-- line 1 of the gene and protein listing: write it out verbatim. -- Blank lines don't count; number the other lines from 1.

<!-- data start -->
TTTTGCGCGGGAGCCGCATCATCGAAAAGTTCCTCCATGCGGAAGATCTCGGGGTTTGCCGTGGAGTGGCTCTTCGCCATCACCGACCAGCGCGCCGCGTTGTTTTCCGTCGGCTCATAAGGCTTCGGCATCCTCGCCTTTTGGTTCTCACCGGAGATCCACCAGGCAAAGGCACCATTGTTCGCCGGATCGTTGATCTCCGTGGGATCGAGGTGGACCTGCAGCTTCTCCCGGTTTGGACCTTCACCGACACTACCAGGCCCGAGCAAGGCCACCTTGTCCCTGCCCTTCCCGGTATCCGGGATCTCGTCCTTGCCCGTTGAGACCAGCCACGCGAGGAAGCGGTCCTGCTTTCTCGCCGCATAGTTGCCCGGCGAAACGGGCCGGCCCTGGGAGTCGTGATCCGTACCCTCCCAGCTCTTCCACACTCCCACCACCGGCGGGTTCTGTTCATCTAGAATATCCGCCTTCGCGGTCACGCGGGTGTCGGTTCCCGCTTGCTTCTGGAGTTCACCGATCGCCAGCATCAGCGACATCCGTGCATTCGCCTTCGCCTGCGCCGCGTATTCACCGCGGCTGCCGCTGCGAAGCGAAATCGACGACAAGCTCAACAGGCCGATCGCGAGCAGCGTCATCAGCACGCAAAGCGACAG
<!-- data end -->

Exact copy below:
TTTTGCGCGGGAGCCGCATCATCGAAAAGTTCCTCCATGCGGAAGATCTCGGGGTTTGCCGTGGAGTGGCTCTTCGCCATCACCGACCAGCGCGCCGCGTTGTTTTCCGTCGGCTCATAAGGCTTCGGCATCCTCGCCTTTTGGTTCTCACCGGAGATCCACCAGGCAAAGGCACCATTGTTCGCCGGATCGTTGATCTCCGTGGGATCGAGGTGGACCTGCAGCTTCTCCCGGTTTGGACCTTCACCGACACTACCAGGCCCGAGCAAGGCCACCTTGTCCCTGCCCTTCCCGGTATCCGGGATCTCGTCCTTGCCCGTTGAGACCAGCCACGCGAGGAAGCGGTCCTGCTTTCTCGCCGCATAGTTGCCCGGCGAAACGGGCCGGCCCTGGGAGTCGTGATCCGTACCCTCCCAGCTCTTCCACACTCCCACCACCGGCGGGTTCTGTTCATCTAGAATATCCGCCTTCGCGGTCACGCGGGTGTCGGTTCCCGCTTGCTTCTGGAGTTCACCGATCGCCAGCATCAGCGACATCCGTGCATTCGCCTTCGCCTGCGCCGCGTATTCACCGCGGCTGCCGCTGCGAAGCGAAATCGACGACAAGCTCAACAGGCCGATCGCGAGCAGCGTCATCAGCACGCAAAGCGACAG